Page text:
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Business Law Chapter 24
Terms in this set (42)
Land, both tangible and intangible personal property.
Patents, rights to drill for oil on someone else's land, and copyrights of creative works such as books.
Automobiles, furniture, clothing, and even pets.
Comprises land and everything attached to the land.
Includes all property other than real property, both tangible and intangible.
Finding Lost Personal Property
The finder of lost property holds it in trust, that is, in safekeeping, at least for a time, for the real owner.
The finder is a custodian acting for the true owner.
The finder of lost property has ownership rights superior to everyone except the true owner.
Responsibility of the Finder
A person who finds property has a legal responsibility to make reasonable efforts to return the property to its rightful owner.
If the finder of lost property has made reasonable efforts to locate the owner without success within a period specified by statute, title to the property then transfers to the finder.
The actual ownership of property, not just the evidence of ownership, such as a certificate of title.
Was intentionally left in a certain place and then forgotten by the owner.
If, by the end of a period of time set by statute, the true owner does not claim the property, title to such property is transferred to the finder.
When the owner disposes of it with the apparent intention of disclaiming ownership.
Title to such property is transferred to the first person who takes control over it.
The voluntary transfer of property by one person to another without consideration or payment of any kind. While gift giving is a common act, it takes on added dimensions when viewed from a legal standpoint.
The person giving the gift
The person who is to receive the gift
Property given while both parties are alive.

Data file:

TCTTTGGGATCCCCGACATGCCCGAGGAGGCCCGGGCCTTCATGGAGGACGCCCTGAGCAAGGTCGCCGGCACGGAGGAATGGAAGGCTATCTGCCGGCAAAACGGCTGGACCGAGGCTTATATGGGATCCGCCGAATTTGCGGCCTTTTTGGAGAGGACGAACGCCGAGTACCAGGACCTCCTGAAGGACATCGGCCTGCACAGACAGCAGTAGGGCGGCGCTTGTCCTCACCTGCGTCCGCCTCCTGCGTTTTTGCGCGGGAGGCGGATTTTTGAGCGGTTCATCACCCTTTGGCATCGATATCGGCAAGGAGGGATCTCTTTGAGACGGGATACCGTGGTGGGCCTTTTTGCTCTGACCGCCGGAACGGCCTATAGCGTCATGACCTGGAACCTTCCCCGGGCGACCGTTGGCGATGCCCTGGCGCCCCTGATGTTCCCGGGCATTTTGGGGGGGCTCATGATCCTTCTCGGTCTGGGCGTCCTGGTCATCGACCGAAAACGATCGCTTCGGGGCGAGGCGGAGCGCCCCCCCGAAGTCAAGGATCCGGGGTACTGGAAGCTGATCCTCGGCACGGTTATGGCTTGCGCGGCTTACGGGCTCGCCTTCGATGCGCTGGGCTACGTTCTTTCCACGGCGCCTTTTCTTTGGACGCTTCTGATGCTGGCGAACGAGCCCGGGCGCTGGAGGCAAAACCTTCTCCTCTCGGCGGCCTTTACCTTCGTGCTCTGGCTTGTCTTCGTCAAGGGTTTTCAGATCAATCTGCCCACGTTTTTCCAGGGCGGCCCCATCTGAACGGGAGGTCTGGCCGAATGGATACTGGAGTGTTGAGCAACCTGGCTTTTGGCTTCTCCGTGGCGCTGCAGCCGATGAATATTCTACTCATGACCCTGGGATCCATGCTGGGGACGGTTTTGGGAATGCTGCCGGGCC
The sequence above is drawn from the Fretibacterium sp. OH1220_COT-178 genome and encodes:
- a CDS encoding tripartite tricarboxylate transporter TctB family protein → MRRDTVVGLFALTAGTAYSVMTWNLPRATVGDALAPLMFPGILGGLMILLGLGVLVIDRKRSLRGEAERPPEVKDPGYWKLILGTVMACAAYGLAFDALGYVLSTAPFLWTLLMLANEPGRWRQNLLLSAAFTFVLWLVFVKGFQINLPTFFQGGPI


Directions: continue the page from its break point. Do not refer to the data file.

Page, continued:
A Latin term meaning "in contemplation of death."
The right of an owner of property such as plants or animals to any increase in the property.
When all the rights of ownership in a particular piece of property are held by one person.
When two or more persons own equal shares of property.
Tenancy by the Entirety
A form of joint ownership of property by husband and wife in which both have the right to the entire property, and, upon the death of one, the other has title (the right of survivorship).
Tenancy in Common
Is that an owner's interest does not pass to the persons who share ownership at the time of his or her death. Rather, the interest of a tenant in common passes to that person's heirs.
Some states have enacted statutes that provide that property acquired by either one of the spouses during a marriage is the community property of both husband and wife—the property acquired belongs to both parties.
The right to extract minerals, such as oil or coal, from land
The right to build on or over the land
A right or interest in land granted to a party to make beneficial use of the land owned by another.
A right to enter another person's land and remove some portion of the land or its natural resources.
The owner of land may grant a party the right to enter the land for a specific purpose.
To identify the interest or the right a person has in real property
A person owns the land either for life or forever.
A person has an interest in real property that comes from a lease.
The owner of a freehold estate who holds it absolutely
A person who holds a freehold estate (ownership interest) only for his or her lifetime
The instrument, or document, that conveys an interest in real property between parties.
The party who conveys real property.
The party to whom the real property is conveyed.
Transfers whatever interest a grantor has in real property, if any.
One in which the grantor asserts that he or she has title and that the property is free of the claims of others.
Bargain and sale deed
States that the grantor is transferring the real property to the grantee.
Real property can be taken from an owner by action of government or other public authority for the benefit of the public.
Title to land also can be acquired as a result of a person's use of land over a period of time.
Coverage that protects individuals against financial loss resulting from defects in their title to real property of from issues associated with their mortgage liens.
The legal process that occurs when property is taken by government against the will of the property owner.
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